I used to rail against Christianity pointing at all its ills as proof the Word of God must be wrong because of all the bad done its name. I agree the institutions made in Christ’s name are shrouded in their own dogma that they could not recognise Messiah were he to come back in the same form he did 2000 years ago. They would be too affronted at losing their power and status. In this respect little has changed over 2 millennia.
            Versions of the Bible do matter. Many versions of the Bible suffer from eisegesis. The best versions of the Bible are as close to the earliest available Hebrew, Greek and Latin texts. Accurate renderings of what was said, when and to whom.
            Your quote from Luke is not in context. Yeshua was responding to the Pharisees, the leaders of the Temple in Jerusalem at the time, who had already rejected him as the Messiah in favour of their interpretation of the Law. Not the Law given to Moses by God, but their oral tradition originally designed to protect Mosaic Law but in fact raising their extraneous interpretations above God’s Law. You have also misquoted what Yeshua said. He said in response to the Pharisees question:
            “The kingdom of God is not coming in ways that can be observed, nor will they say, ‘Look, here it is!’ or ‘There!’ for behold, the kingdom of God is in the midst of you.”
            He was talking about Himself. He was telling the blind authorities of man that they seek something that they are unable to see because they are blinded by their own vanities. He was not trying to persuade them to change their minds. They had already rejected Him claiming He was the servant of Beelzebub. He was teaching His disciples who were under His tuition.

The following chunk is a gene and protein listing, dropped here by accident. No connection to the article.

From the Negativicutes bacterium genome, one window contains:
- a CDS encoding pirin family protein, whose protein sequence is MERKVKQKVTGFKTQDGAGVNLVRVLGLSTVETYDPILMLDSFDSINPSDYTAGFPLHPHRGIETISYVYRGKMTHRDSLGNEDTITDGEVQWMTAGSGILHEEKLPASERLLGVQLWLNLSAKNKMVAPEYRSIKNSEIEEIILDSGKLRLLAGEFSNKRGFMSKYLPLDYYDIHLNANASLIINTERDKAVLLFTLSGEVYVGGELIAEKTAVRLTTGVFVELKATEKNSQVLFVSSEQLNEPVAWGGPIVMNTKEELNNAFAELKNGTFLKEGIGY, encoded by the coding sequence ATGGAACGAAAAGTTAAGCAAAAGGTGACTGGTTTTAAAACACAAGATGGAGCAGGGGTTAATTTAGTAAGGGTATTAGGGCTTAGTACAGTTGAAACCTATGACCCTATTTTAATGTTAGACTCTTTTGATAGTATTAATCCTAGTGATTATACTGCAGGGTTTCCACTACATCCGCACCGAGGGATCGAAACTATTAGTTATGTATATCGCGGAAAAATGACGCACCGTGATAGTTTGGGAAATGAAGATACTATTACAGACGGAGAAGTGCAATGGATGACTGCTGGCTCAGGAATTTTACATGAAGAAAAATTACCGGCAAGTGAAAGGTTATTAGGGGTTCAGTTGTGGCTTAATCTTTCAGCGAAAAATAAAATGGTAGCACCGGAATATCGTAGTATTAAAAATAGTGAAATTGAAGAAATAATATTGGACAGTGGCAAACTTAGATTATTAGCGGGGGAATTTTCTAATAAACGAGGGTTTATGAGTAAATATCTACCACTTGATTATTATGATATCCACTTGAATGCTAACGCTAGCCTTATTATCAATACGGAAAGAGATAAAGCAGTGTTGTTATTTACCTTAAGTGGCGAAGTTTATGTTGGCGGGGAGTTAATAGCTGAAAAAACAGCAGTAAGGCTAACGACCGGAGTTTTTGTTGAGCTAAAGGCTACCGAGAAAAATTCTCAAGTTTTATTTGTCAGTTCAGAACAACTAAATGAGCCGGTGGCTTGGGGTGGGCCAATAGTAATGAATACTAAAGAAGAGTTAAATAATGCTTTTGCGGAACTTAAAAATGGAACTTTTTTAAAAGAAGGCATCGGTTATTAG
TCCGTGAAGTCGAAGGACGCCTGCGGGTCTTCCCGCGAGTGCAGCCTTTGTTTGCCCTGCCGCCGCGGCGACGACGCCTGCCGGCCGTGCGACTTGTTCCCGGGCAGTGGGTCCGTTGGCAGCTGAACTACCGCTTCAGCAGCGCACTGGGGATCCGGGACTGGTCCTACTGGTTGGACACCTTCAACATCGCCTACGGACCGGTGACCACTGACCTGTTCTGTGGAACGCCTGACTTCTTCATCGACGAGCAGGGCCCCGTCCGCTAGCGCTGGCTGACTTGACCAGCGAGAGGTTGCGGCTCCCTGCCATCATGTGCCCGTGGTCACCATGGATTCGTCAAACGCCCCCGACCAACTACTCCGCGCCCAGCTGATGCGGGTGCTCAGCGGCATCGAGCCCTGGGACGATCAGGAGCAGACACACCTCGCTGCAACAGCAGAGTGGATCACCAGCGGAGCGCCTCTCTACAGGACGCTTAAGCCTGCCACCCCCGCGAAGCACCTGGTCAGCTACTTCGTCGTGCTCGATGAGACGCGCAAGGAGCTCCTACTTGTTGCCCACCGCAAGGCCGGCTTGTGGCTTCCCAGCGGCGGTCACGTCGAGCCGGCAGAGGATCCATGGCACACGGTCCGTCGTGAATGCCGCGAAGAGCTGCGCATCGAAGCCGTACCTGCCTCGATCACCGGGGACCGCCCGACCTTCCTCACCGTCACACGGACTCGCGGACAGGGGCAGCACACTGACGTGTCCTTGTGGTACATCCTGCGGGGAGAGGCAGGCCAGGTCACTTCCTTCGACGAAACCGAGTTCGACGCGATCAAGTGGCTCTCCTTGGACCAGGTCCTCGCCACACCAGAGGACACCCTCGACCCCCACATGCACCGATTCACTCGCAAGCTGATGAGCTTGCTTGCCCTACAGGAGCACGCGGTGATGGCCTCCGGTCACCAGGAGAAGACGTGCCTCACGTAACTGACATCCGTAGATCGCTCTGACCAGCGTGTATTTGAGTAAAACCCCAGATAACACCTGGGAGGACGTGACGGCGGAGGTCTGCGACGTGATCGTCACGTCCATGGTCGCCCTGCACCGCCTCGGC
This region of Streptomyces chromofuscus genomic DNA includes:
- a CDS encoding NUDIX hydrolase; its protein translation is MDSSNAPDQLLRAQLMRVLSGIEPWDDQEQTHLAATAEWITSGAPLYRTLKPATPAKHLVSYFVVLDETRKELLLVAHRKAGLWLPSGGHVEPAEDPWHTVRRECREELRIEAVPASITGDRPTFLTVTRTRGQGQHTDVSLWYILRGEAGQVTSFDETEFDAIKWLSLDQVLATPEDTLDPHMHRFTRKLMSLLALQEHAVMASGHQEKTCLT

I thought I knew the Bible and could air my opinion about it. Fact was, I had never read it. When I had tried to read it I did so with cynicism to prove those who I despised wrong and soon grew bored. When I finally came to read it with an open mind and an open heart I had to eat a whole lot of humble pie. I also had to learn about what I was reading because (as I hope we do agree) context is everything.

            [SNIP – Please keep comments to 500 words or less. Longer comments can be split into multiple posts. -JC]

            • Gavinm says:

              Context is important yes, so lets keep in mind that you are attempting to convince me that your contextual perspective on the words found in the bible (or rather one version of it) is ‘more accurate’ or ‘more true’ because what, a pod cast? or a consensus of “experts”? Whether you want to say that the verse in question (which has been translated through at the very least several people speaking at least 2 different languages) is supposed to say “within you” or “in the midst of you” we are still left with how one decides to interpret those words. You can tell me that your way of interpreting those words is ‘more true’ because this person or that person says so, but in the end, neither of us were there when Jesus said what he said, so each of us is extrapolating and speculating as to what he meant exactly.

              I suppose at the end of the day, I would say the value of and potential of a belief system (or perhaps its ‘practical relevance’ to be a force for good) can be measured by how it influences individuals to see their fellow beings and what it motivates people to do. In other words, the proof is in the pudding.

              I outlined the message that I got out of reading his words above. The impetus that perspective provides in my life is one that compels me to see that God provides us myriad solutions, meaningful guidance and supports those engaging in work that is life affirming, work that involves protecting, revering, honoring and learning from his very first temple upon the Earth, the forest (and the other intact ecosystems that were created to be part of this world long before any manmade structures were created). That perspective drives me to push my self out of my comfort zone to learn new skills that can serve the communities I am a part of (both human and non-human communities), it compels me to stand up and fully utilize the sacred gifts I was given to engage in the process of making this world a more beautiful and free world for those that will call this place home after I am gone.